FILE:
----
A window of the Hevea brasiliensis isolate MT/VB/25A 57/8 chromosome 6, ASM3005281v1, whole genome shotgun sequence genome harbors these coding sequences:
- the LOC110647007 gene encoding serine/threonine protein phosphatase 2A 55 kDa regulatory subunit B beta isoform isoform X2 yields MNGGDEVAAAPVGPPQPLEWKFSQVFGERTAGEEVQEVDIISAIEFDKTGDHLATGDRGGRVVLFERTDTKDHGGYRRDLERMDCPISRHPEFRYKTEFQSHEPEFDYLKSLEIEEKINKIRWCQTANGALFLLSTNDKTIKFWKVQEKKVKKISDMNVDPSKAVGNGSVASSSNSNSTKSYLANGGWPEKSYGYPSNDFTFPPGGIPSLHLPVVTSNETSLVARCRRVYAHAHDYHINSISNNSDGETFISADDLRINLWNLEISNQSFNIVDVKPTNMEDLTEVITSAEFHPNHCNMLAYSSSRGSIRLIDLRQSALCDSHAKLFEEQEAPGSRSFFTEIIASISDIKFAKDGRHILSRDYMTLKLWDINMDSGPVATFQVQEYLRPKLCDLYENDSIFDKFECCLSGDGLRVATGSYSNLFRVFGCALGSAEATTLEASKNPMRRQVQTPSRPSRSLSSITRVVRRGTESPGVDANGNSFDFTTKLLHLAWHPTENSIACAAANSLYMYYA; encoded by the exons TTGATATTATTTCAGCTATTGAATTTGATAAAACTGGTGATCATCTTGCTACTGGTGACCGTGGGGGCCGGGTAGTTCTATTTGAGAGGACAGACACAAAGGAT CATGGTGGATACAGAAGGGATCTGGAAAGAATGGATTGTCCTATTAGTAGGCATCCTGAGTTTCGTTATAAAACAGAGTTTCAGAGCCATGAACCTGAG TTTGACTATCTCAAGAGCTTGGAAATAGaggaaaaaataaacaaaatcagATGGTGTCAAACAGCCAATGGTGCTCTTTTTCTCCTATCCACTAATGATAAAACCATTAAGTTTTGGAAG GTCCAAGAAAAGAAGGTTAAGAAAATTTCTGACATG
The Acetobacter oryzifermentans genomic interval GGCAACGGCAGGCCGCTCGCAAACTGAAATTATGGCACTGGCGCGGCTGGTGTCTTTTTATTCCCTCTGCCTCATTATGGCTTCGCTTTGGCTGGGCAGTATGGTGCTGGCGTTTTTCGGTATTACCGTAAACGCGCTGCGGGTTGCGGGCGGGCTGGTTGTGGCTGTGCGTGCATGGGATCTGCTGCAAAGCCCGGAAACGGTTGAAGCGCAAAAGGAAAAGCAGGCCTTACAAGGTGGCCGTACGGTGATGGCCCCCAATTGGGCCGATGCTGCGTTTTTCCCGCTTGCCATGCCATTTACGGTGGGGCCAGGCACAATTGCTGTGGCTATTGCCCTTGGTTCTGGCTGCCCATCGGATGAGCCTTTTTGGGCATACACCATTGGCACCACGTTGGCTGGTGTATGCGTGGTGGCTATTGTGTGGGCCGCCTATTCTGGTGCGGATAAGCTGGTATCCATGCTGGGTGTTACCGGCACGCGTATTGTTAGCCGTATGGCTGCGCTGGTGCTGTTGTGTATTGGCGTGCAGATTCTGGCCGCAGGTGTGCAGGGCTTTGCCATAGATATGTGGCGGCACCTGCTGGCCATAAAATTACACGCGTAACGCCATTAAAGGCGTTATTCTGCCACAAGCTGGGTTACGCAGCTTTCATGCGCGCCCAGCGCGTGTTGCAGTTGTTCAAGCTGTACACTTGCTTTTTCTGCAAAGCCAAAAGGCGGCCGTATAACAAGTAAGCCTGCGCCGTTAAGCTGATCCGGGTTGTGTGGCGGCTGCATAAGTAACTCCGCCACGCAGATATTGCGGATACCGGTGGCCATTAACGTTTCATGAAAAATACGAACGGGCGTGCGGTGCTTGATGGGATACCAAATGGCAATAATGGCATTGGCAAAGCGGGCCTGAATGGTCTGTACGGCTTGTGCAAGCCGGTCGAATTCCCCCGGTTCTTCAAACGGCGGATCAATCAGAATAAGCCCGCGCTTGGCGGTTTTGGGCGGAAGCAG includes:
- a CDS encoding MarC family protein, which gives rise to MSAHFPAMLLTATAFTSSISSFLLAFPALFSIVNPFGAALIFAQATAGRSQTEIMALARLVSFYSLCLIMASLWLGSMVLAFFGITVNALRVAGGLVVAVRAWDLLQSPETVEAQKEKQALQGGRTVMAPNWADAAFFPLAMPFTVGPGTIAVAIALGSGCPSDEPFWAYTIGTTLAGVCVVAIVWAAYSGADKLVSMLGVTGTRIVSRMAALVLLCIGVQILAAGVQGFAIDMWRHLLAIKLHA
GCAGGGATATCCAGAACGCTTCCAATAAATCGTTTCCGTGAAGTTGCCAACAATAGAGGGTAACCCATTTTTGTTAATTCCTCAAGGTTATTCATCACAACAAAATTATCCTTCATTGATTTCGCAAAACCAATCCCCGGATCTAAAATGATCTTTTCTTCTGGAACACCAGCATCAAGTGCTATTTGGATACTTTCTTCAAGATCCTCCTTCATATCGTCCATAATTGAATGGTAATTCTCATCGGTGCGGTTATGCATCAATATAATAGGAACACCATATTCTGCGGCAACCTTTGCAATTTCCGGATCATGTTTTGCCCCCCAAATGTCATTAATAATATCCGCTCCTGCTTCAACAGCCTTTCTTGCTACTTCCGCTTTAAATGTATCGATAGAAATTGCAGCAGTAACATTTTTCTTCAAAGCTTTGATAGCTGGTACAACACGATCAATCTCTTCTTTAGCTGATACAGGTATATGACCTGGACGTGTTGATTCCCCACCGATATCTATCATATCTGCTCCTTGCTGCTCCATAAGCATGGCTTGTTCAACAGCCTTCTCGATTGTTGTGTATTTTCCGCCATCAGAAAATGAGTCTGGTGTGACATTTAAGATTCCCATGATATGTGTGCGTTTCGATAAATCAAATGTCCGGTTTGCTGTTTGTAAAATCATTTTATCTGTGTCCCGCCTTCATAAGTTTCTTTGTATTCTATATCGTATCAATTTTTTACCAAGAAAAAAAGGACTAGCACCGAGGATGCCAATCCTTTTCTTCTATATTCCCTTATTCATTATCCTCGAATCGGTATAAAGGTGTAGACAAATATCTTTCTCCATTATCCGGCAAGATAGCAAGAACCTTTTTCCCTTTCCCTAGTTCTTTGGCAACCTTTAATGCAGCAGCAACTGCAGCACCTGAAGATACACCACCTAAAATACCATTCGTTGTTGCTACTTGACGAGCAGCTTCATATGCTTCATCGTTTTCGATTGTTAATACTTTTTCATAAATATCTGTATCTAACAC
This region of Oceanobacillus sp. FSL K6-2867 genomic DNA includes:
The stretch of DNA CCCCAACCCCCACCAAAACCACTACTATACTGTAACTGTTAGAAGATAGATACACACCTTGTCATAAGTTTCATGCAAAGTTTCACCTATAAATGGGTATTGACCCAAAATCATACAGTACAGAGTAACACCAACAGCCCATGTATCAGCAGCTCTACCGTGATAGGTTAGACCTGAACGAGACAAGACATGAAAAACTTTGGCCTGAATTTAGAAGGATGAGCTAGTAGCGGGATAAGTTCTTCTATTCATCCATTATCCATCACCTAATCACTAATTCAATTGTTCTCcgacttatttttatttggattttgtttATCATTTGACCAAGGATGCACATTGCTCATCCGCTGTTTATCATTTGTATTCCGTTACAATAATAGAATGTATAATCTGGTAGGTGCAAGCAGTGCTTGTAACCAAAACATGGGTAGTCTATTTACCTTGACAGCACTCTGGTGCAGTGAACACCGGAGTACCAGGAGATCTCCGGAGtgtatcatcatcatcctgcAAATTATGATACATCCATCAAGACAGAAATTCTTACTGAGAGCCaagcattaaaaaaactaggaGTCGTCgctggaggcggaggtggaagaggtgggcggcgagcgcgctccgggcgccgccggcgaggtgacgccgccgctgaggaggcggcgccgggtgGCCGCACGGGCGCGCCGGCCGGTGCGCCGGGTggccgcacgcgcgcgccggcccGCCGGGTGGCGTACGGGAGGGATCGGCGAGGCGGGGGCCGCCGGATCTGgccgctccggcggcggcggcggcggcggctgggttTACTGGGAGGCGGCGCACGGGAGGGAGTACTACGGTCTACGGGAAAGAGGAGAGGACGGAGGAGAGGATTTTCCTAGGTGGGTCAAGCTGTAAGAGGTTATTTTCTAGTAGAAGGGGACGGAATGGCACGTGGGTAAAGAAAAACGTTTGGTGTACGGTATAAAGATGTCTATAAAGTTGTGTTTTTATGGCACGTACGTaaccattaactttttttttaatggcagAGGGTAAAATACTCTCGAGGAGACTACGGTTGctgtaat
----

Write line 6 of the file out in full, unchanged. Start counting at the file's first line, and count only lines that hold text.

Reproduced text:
This region of Oceanobacillus sp. FSL K6-2867 genomic DNA includes: